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‘World’s least carbon-emitting building’ stands tall in Tokyo

‘World’s least carbon-emitting building’ stands tall in Tokyo
View over central Tokyo.

Shimizu Corporation, Japan’s largest contractor, unveiled their new headquarters yesterday, a building that is touted to emit the “world’s least amount of carbon.”

The Shimizu headquarters will only emit 38 kilograms per square meter of carbon a year or 62 percent less than average emissions of conventional buildings in the national capital of Tokyo.

Located at Kyobashi, Chuo-ward, Tokyo, the 22-storey building has adopted energy-efficient technologies for its lighting and cooling needs.

The entire building uses light-emitting diode lighting controlled by motion sensors. Photovoltaic panels on the buildings outer walls generated around 84,000 kilowatt hours of power a year for the buildings daytime lighting use.

Window shades are strategically placed with a shade angle that automatically changes to follow the sun and optimize this natural light.

Altogether, the building’s lighting system will substantially reduce emissions by 90 percent versus the traditional lighting fixtures.

Cooling the building is taken care of by an air conditioning technology that uses radiant heat. The system incorporates water hoses that run under the ceiling boards like capillary vessels. By controlling the water temperature in the hoses, the temperature of the ceiling board is also controlled. By keeping a surface temperature of about 20 degrees, the ceiling boards absorb the heat produced by people in the working area.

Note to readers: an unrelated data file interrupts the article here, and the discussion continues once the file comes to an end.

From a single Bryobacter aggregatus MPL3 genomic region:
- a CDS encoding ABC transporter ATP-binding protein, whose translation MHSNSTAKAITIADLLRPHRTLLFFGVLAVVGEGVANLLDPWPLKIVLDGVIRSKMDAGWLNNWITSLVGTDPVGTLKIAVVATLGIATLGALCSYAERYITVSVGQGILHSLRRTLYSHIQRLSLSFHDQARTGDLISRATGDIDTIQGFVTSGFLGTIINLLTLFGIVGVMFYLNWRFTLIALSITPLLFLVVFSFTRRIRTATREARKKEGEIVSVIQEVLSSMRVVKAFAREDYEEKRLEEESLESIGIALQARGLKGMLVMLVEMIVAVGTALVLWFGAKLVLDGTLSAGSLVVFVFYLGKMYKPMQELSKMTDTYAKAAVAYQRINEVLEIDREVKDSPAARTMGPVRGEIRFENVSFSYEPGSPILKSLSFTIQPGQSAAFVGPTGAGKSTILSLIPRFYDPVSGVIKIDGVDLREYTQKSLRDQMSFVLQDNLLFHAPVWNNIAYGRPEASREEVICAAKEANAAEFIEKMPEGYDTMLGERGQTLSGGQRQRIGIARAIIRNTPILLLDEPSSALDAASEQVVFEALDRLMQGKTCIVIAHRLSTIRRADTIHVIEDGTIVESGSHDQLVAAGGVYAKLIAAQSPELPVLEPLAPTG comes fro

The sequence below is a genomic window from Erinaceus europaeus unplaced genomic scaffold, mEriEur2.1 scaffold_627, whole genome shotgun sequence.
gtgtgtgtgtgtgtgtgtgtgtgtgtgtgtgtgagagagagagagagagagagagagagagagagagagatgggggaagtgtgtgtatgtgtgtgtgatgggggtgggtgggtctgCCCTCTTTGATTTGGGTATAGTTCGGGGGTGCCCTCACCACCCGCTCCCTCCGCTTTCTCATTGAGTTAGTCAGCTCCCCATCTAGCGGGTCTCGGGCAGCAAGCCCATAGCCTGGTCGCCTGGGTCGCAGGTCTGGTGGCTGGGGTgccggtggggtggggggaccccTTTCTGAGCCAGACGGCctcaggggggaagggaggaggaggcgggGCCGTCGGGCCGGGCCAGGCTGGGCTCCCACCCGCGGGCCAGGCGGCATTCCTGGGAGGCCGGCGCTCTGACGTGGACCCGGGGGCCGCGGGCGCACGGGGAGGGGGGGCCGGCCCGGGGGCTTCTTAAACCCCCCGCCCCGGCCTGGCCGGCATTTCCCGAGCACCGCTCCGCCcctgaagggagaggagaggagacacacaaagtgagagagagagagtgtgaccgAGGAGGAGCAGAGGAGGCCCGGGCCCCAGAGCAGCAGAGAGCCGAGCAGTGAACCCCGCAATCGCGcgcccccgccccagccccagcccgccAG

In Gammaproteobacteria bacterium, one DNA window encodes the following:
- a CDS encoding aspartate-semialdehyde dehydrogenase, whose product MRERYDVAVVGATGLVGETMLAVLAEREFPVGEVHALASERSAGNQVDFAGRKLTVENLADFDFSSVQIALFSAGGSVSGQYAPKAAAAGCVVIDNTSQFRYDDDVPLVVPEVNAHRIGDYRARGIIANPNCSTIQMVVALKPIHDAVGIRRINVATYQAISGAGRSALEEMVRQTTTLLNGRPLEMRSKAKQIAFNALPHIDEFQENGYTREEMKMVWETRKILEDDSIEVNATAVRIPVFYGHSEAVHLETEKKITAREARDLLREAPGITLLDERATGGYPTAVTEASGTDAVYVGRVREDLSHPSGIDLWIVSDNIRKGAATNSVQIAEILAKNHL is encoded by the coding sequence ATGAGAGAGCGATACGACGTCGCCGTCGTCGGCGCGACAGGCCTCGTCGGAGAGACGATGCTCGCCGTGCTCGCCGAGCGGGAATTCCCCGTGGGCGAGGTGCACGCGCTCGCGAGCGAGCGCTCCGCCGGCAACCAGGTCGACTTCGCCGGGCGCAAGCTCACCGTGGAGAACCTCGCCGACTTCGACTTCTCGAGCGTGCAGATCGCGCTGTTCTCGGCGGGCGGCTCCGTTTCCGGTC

This radiant heat cooling technology can cut carbon emissions by 30 percent compared to common air conditioning technologies.

“Since Japan has few natural resources such as oil or gas and has faced energy crises twice before, buildings there are designed to conserve energy. This is sure to increase the demand for construction of buildings like the new Shimizu Headquarters,” said Shimizu.

Shimizu intends to further fine tuning the performance of the lighting and air conditioning systems and adopt further energy saving systems to further reduce carbon dioxide emission levels by 70 percent by end of 2015.

Moreover, the company said it will offset the remaining emissions by creating “emission rights” to become a Zero Emission Building. – C. Dominguez



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